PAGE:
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How do we add user to sudoers file? How to give user sudo access? How to give root privileges to a user in linux? how to give superuser permission in linux? What are sudo alias? What is the syntax used by sudoers file?
These are some of the common questions user have when they start working with sudoers file. In this tutorial I will give you a detailed overview on sudo privileges and share the proper way to add user to sudoers file.
Overview on sudoers privilege
- Normal users operate in limited privilege sessions to limit the scope of their influence on the entire system.
- One special user exists on Linux that we know already is root, which has super-user privileges.
- This account doesn't have any restrictions that are present to normal users.
- Sudoer is the functionality of the Linux system that can be used by an administrator to provide administrative access to a trusted regular user, without actually sharing the root user's password.
- The administrator simply needs to add the regular user in the
- Once a user has been added to the
sudoerslist, they can execute any administrative command by preceding it with sudo.
- Then the user would be asked to enter their own password depending upon the configuration.
- After this, the administrative command would be executed the same way as by the root user.
It is very important to update
sudoers correctly or else you may break the complete
sudoers functionality. There is a particular syntax which must be followed while adding a user or new entry to the
We will discuss about those syntax later in this article. But first let me highlight you the dos and dont's which you must follow when working with sudoers file.
Recommended guidelines to edit sudoers file
- You should avoid using
echo "<content>" >> /etc/sudoersmethod to add any user content to main sudoers file. The reason being, if you follow incorrect syntax then you can break the entire
- Always use "
visudo" to edit the
/etc/sudoersfile. It is again not recommended to use any editor such as vim or
nanoetc to directly edit the
/etc/sudoersfile. This is because
visudoeditor is part of
sudorpm and it will perform a syntax check before we save and exit the
sudoersfile. Assuming you have provided an incorrect syntax in the
sudoersfile and try to save and exit the
sudoersfile, you will get this error prompt:
# visudo >>> /etc/sudoers: syntax error near line 125 <<< >>> /etc/sudoers: syntax error near line 126 <<< >>> /etc/sudoers: syntax error near line 125 <<< >>> /etc/sudoers: syntax error near line 126 <<< What now? Options are: (e)dit sudoers file again e(x)it without saving changes to sudoers file (Q)uit and save changes to sudoers file (DANGER!)
visudowill warn you for any incorrect syntax, but if you edit
/etc/sudoersusing any normal editor then there will no syntax check performed and you may end up with incorrect
- Another advantage with
visudois that it will protect you from race condition when multiple user try to modify
sudoersfile at the same time. If
visudois used in parallel when there is already a
visudosession then you will get "
visudo: /etc/sudoers busy, try again later"
- It is always a good practice to leave the default
sudoersfile untouched, you should add any custom content inside
/etc/sudoers.das which this the chances of corrupting the original
sudoerscontent will be minimal.
- By default
/etc/sudoerscontain below entry
## Read drop-in files from /etc/sudoers.d (the # here does not mean a comment) #includedir /etc/sudoers.d
- So you can create multiple files based on your teams or groups under
/etc/sudoers.d/and add respective
sudopermissions for users or groups in your organization. This will make sure other
sudousers are not impacted by any
I hope we are clear on the dos and dont's before you work on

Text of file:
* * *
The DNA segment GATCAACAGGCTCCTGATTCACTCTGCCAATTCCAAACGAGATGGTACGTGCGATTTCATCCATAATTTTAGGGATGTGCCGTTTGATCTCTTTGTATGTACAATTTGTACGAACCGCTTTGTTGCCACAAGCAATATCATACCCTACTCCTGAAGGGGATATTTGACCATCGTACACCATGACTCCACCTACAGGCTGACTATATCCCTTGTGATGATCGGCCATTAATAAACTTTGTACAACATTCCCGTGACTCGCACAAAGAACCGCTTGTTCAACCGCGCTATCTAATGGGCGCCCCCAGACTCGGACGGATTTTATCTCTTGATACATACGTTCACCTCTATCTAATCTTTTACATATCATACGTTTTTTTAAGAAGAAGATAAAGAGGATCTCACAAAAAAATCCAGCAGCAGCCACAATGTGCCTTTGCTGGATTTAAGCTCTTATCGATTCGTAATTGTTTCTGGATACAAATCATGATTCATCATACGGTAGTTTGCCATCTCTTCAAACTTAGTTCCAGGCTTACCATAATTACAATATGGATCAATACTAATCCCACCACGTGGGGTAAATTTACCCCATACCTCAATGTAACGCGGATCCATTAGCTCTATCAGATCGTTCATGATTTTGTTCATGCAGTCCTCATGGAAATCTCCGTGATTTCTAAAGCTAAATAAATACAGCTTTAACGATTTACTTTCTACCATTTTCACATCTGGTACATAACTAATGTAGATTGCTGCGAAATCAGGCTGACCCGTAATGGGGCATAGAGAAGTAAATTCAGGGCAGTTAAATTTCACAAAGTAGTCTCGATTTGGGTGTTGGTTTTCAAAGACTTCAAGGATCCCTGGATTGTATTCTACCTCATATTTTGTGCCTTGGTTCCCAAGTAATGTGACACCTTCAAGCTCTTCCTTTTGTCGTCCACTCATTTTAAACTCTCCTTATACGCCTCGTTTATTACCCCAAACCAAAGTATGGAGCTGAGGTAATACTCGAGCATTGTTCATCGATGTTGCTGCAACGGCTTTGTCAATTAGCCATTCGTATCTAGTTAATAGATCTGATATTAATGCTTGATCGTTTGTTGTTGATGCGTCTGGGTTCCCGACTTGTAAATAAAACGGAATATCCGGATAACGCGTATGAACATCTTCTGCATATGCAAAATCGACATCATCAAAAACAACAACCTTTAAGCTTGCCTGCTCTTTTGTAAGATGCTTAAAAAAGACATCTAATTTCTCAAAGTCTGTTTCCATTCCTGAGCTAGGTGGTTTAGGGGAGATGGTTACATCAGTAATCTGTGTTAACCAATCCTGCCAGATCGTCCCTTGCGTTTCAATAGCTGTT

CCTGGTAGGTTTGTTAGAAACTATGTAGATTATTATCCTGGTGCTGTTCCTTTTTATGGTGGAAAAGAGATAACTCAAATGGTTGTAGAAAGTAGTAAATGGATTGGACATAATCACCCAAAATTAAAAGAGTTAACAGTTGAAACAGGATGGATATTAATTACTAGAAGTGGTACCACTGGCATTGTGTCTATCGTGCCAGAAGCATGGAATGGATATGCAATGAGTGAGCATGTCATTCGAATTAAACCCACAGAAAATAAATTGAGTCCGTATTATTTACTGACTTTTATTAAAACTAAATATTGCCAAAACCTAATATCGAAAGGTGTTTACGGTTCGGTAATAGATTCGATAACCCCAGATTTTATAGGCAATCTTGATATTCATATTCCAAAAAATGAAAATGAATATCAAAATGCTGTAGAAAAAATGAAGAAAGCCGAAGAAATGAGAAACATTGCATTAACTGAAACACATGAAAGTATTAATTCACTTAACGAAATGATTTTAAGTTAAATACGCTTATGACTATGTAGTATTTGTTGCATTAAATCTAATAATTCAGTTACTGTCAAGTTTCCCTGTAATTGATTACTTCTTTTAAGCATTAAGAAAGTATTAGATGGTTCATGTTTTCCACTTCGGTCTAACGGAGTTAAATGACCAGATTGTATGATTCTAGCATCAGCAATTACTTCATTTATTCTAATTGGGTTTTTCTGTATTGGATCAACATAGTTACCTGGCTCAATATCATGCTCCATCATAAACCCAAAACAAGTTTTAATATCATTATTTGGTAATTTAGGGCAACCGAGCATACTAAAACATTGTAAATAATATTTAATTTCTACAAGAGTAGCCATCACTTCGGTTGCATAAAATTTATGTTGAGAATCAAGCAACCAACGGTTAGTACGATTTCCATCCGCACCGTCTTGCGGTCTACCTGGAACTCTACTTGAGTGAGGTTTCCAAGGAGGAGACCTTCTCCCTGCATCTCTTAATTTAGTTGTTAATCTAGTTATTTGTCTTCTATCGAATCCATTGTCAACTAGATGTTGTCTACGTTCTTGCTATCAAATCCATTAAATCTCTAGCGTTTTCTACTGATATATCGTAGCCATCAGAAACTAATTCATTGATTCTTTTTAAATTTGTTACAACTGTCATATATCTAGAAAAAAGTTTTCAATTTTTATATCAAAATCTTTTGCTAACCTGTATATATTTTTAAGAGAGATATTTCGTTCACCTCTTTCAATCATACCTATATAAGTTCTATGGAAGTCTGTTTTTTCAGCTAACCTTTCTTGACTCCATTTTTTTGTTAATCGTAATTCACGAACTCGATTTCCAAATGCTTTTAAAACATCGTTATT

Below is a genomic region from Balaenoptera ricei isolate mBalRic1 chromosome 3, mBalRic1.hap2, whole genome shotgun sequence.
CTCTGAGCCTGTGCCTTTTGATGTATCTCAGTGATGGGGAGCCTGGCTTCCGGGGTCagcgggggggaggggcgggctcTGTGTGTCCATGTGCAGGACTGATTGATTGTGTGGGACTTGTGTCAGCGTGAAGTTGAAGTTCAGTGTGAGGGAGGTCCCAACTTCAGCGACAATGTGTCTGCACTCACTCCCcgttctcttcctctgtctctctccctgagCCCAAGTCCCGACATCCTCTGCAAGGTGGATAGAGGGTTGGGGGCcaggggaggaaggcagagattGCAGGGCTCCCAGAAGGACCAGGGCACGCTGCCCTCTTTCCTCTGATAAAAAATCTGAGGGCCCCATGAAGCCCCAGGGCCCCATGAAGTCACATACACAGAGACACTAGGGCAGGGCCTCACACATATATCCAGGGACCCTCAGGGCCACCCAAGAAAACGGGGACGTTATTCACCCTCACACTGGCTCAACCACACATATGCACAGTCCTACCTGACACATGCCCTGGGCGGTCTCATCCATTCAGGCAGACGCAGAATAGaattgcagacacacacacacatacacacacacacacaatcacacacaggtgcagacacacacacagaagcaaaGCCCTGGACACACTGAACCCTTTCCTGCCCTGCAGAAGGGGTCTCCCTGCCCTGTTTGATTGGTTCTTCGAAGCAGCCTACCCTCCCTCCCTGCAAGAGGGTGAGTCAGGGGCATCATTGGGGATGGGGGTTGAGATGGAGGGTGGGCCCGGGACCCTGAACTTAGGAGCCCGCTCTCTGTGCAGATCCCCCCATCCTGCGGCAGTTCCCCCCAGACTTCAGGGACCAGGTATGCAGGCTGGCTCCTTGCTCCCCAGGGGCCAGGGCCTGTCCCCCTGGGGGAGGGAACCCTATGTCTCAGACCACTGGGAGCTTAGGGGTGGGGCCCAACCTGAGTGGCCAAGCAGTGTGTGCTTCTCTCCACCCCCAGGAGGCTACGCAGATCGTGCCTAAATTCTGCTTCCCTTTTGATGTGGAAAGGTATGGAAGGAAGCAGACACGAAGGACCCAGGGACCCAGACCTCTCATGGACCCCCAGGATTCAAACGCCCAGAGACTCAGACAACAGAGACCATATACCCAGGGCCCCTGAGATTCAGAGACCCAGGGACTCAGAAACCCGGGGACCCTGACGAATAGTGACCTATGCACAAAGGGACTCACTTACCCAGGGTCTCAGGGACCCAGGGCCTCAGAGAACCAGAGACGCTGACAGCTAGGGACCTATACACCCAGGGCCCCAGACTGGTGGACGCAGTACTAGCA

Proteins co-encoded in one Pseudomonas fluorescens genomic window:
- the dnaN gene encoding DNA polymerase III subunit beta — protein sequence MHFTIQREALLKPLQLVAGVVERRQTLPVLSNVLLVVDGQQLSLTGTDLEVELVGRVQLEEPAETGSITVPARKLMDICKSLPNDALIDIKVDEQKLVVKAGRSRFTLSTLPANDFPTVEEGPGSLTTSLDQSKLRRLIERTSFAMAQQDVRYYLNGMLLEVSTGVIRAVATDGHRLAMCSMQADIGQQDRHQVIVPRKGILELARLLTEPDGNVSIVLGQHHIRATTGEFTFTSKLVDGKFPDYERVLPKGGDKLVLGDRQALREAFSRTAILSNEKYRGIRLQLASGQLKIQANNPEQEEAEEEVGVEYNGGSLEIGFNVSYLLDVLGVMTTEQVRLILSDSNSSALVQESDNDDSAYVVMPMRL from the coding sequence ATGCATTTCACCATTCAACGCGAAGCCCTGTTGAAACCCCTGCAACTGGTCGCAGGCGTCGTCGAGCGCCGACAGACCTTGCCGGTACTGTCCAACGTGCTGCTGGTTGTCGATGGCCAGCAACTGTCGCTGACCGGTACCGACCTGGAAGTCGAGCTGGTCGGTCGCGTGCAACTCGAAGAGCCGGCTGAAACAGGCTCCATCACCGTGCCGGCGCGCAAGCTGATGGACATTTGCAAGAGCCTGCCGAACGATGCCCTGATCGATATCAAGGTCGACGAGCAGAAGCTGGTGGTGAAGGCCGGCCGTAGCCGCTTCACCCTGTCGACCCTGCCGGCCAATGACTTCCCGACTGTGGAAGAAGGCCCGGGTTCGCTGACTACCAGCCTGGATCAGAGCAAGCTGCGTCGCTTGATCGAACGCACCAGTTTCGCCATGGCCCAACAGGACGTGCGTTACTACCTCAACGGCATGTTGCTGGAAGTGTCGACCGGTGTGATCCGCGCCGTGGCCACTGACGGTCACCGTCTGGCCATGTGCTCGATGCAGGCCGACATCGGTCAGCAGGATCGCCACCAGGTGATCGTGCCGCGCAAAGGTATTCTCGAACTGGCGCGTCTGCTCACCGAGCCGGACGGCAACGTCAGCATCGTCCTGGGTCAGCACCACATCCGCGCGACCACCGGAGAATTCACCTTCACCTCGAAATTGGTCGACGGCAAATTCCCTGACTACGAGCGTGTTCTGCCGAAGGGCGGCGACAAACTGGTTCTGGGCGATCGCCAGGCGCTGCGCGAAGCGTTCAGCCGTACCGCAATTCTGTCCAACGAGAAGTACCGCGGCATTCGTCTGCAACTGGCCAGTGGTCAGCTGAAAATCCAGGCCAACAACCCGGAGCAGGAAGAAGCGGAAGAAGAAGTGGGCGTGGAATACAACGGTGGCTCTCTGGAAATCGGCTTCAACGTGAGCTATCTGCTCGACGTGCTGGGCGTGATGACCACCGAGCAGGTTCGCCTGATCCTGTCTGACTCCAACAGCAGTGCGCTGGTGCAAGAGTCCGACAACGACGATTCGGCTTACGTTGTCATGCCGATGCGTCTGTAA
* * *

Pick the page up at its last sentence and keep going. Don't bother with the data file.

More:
sudoers file. Let us now understand the basic syntax of
Syntax of sudoers file
The syntax usage of
sudoers can be little tricky and complicated for complex use cases. To fully explain the syntax of
/etc/sudoers, we will use a sample rule and break down each column:
deepak ALL=(root) /usr/bin/find, /bin/rm
- The first column defines what user or group this
sudorule applies to.
- In this case, it is the user
- If the word in this column is preceded by a
%symbol, it designates this value as a group instead of a user, since a system can have users and groups with the same name.
- The second value
(ALL)defines what hosts this
sudorule applies to.
- This column is most useful when you deploy a
sudoenvironment across multiple systems.
- For a desktop Ubuntu system, or a system where you don’t plan on deploying the
sudoroles to multiple systems, you can feel free to leave this value set to
ALL, which is a wildcard that matches all hosts.
- For single server deployment this section does not has much usage and can be left to default
ALLor provide localhost's
- The third value is set in parentheses and defines what user or users the user in the first column can execute a command as.
- This value is set to
root, which means that
deepakwill be allowed to execute the commands specified in the last column as the root user.
- This value can also be set to the
ALLwildcard, which would allow
deepakto run the commands as any user on the system.
- The last value (
/bin/rm) is a comma-separated list of commands the user in the first column can run as the user(s) in the third column.
- In this case, we’re allowing
- This value can also be set to the
ALLwildcard, which would allow
deepakto run all commands on the system as root.
So now that we know about the basic syntax of
sudoers file, let us go ahead and add some users to
sudoers file with privilege to execute few commands as root user
How to add user to sudoers
In this example we want to provide
sudo privilege to user "
deepak" from my Linux server to be able to execute
Example to understand first field of sudoers file
I will create a new file under
/etc/sudoers.d/ by the name "
custom", you can use any name as per your requirement
# touch /etc/sudoers.d/custom
Add the below content in this file using
# visudo --file=/etc/sudoers.d/custom deepak ALL=(ALL) /usr/bin/chown
Save and exit the file.
Next try to login as
deepak user and execute
[deepak@server ~]$ sudo chown [sudo] password for deepak: chown: missing operand Try 'chown --help' for more information.